Developing a website with php

For the past few weeks I’ve been developing a website using the javascript, html, css and php languages. This is not the first time I’ve delved into the depths of web development, but only now can I say that I can see the whole picture. Each language behaves differently, each one has its fair share of annoyances and problems and each one interconnects with the other in weird ways.

I could go on and on about how stupid css is, how counter-intuitive it is and how it manages to defy common sense with strange rules and interactions that turn a simple task into a giant mess of code. What could be done with one simple attribute has to be done with an escheresque contraption of divs and overlapping attributes. I am not making this up. Seriously.

And THAT’s how you make the footer stick to the bottom of the page. Easy, right?

But I’m not here to talk about how horrible css is. Yes, css is broken. Yes, css should die in a fire and be replaced with another language that understands what its suppossed to do and does it well. But the important thing is, css is NOTHING compared to php.

I am not the first one to recognize this.

And I have nothing else to add. That link says it all. I’m serious, look at that mountain of text and tell me with a straight face that there’s anything that I could possibly add to that.

Yeah, I didn’t think so.


Removing the context menu in flash v11.2

Remember my rant about the whole “the unavoidable context menu of flash being a fucking insult to game developers” thing? Yeah, fun times.

Anyway, it turns out that since version 11.2 (released back in January) developers have been able to disable the context menu … but I’m only aware of this fact because I did an extremely specific google search that miraculously directed me to this very blog post that I’m linking by a “Game Developer Evangelist” at Adobe. That post has a nice and rather long-winded video of how to actually disable the context menu.

In short, it’s something like this*:

//Define a function to call when the right mouse button is pressed

protected function yourFunction(event:MouseEvent):void {}

//Somewhere in your code, add an event listener that listens to the right mouse button:

stage.addEventListener(MouseEvent.RIGHT_CLICK, yourFunction);


The funny thing is, I already had this version of flash and I didn’t notice any of the new types of mouse events shown in the video. As it turns out, to be able to win the privilege of actually being able to take control of the right mouse button, you need to configure the crap out of your IDE. Well, at least in my case.

That IDE is FlashDevelop, by the way.

After 4 hours of trying things out, failing miserably, finding new configurations to toy around with, failing miserably again with no sign of improvement, I ended up solving the whole issue by searching yet again and finding the right blog post with the exact information I was looking for.

If you’ve been on the internet for any amount of time, you know perfectly well how unlikely that is, so excuse me while I savor the moment.

Developmeeeent, FUCK YEAH
Awwwww riiiiiight

AWESOME! Fuck Yeah! I can’t believe this. Blog Post, you’re the answer I’ve been looking for for more than a year. Yeah, that’s right, you naughty post. Mmmmhhhh, yeeeeessss.


Yeah, so, that magical blog post that I was talking about is aptly called “Configuring FlashDevelop for Flash version 11.2” and is found in this here linky.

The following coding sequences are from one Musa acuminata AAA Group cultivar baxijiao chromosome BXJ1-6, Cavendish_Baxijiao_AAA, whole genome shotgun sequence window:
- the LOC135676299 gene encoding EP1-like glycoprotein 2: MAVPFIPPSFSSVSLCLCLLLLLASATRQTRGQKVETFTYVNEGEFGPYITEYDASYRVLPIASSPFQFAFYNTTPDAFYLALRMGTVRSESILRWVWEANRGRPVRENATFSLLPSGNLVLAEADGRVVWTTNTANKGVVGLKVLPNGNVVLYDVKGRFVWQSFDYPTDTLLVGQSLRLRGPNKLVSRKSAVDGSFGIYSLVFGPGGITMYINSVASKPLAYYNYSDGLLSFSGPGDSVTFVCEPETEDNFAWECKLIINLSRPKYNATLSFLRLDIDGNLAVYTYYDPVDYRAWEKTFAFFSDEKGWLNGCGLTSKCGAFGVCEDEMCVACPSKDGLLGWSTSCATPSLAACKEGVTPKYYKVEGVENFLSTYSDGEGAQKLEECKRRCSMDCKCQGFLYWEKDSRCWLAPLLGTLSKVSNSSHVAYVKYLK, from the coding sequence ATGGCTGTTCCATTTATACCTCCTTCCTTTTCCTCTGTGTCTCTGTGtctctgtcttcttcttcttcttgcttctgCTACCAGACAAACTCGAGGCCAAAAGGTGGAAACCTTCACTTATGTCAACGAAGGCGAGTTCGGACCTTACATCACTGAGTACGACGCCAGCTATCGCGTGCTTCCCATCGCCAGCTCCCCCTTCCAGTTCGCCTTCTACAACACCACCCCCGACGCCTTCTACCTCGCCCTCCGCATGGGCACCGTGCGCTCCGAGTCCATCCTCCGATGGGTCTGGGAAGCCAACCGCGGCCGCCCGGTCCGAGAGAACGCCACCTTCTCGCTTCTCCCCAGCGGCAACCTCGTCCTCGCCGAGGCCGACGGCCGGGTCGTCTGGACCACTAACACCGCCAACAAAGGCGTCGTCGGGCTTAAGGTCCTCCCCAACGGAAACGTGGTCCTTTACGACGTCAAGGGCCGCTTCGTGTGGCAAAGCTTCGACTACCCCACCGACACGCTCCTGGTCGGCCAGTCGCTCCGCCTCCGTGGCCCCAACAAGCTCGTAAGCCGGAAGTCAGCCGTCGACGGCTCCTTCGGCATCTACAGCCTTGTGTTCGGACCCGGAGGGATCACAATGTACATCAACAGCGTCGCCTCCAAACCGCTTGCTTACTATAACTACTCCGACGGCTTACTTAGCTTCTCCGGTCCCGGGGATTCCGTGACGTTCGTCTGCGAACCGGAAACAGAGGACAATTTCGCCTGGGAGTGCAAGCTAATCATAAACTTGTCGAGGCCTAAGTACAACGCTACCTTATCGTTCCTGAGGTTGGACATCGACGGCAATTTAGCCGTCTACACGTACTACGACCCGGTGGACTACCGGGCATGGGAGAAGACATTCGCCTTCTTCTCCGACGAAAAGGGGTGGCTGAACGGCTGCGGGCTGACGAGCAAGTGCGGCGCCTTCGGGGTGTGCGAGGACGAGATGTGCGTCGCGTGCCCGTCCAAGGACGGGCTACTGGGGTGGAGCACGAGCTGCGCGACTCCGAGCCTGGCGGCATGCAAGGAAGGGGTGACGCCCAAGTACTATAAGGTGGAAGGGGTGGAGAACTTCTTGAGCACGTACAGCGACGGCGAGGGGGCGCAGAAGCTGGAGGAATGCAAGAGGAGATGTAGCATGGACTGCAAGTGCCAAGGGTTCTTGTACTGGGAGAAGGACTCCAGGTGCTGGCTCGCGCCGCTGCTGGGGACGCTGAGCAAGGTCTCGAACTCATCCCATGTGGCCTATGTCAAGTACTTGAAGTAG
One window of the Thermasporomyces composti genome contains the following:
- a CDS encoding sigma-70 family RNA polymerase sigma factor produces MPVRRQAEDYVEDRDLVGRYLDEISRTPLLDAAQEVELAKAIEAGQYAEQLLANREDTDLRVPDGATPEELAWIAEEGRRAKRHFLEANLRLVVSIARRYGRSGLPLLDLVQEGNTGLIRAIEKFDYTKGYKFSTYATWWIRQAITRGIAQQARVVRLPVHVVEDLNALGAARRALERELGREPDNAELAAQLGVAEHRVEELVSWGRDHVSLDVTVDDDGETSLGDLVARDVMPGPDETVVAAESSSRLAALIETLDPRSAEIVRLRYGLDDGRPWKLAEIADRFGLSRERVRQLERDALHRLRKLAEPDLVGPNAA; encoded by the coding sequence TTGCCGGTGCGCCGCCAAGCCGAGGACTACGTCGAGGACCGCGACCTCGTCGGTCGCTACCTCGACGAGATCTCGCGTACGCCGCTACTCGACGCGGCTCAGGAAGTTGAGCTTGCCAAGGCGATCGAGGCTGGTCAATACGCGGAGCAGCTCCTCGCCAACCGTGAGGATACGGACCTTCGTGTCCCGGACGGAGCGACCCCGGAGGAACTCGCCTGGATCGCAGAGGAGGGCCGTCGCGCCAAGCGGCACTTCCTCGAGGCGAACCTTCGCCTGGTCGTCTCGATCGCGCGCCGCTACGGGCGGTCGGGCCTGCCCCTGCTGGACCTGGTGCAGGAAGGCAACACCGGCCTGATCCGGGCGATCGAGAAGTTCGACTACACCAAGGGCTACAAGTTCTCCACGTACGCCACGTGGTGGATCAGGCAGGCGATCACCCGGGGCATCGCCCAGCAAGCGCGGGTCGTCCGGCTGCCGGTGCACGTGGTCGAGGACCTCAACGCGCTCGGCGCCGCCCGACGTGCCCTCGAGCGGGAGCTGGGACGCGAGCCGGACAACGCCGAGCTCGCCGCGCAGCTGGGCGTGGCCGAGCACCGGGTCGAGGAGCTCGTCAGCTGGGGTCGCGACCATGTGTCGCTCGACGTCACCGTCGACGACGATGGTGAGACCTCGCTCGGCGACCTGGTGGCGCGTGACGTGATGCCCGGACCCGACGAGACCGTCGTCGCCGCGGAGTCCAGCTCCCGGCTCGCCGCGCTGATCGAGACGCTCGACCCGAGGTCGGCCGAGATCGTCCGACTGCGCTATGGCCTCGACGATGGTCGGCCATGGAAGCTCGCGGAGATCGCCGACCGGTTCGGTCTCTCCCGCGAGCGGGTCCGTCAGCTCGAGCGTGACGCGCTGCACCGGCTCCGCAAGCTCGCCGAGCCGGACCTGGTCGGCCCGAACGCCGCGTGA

In the possible case that the blog post is lost forever or becomes inaccessible, let me copy & paste the steps for getting Flash Develop to work with Flash version 11.2. I’ve modified some of the steps a bit to reflect the changes done to the “Adobe Support Center” downloads page.

  1. Get the files.
    You can find the installation links here.

    • Launch the flash player 11.2 installer for your OS. This is required to be able to play 11.2 content on your browsers
    • Download the “playerglobal.swc to target the 11.2 APIs ”:
      • into “\FlashDevelop\Tools\flexsdk\frameworks\libs\player\11.2\” (create the 11.2 folder as it won’t exist)
      • save as “playerglobal.swc”.
    • Download the “Standalone Debugger”:
      • into “\FlashDevelop\Tools\flexlibs\runtimes\player\11.2\win\” (create the 11.2\win folders inside “player”)
      • save as “FlashPlayerDebugger.exe”.
  2. Configure FlashDevelop
    • Go to Tools -> Program Settings
    • Click on the “FlashViewer” plugin settings page
    • Set the “External Player Path” to point to your recently downloaded “11.2\win\FlashPlayerDebugger.exe” file.
  3. Configure your projects
    • Go to project properties by right clicking the project’s name.
    • Set the platform version to 11.2.
    • Add the following line to “Additional Compiler Options”:-swf-version=15
  4. Done, test your project!

If you follow these instructions, you’ll finally be able to get rid of that horrible, horrible context menu. However, if at least one of the configurations isn’t right, when you try to add a listener for the right-click you’ll get an error saying:

TypeError: Error #2007: Parameter type must be non-null.

And … well … that’s it really.

I’m kind of confused as to why I haven’t heard about any of this from any other site. Particularly gaming sites, now that I think about it. Oh well, I hope this helps somebody out there, because the solution to this issue is not very intuitive and might be conducive to some rage induced hair-pulling.


*Wordpress doesn’t seem to have a handy way of displaying code, so a citation format will have to do. Luckily, it’s kinda legible only because it’s really simple and has no indentation whatsoever.

Image taken from here.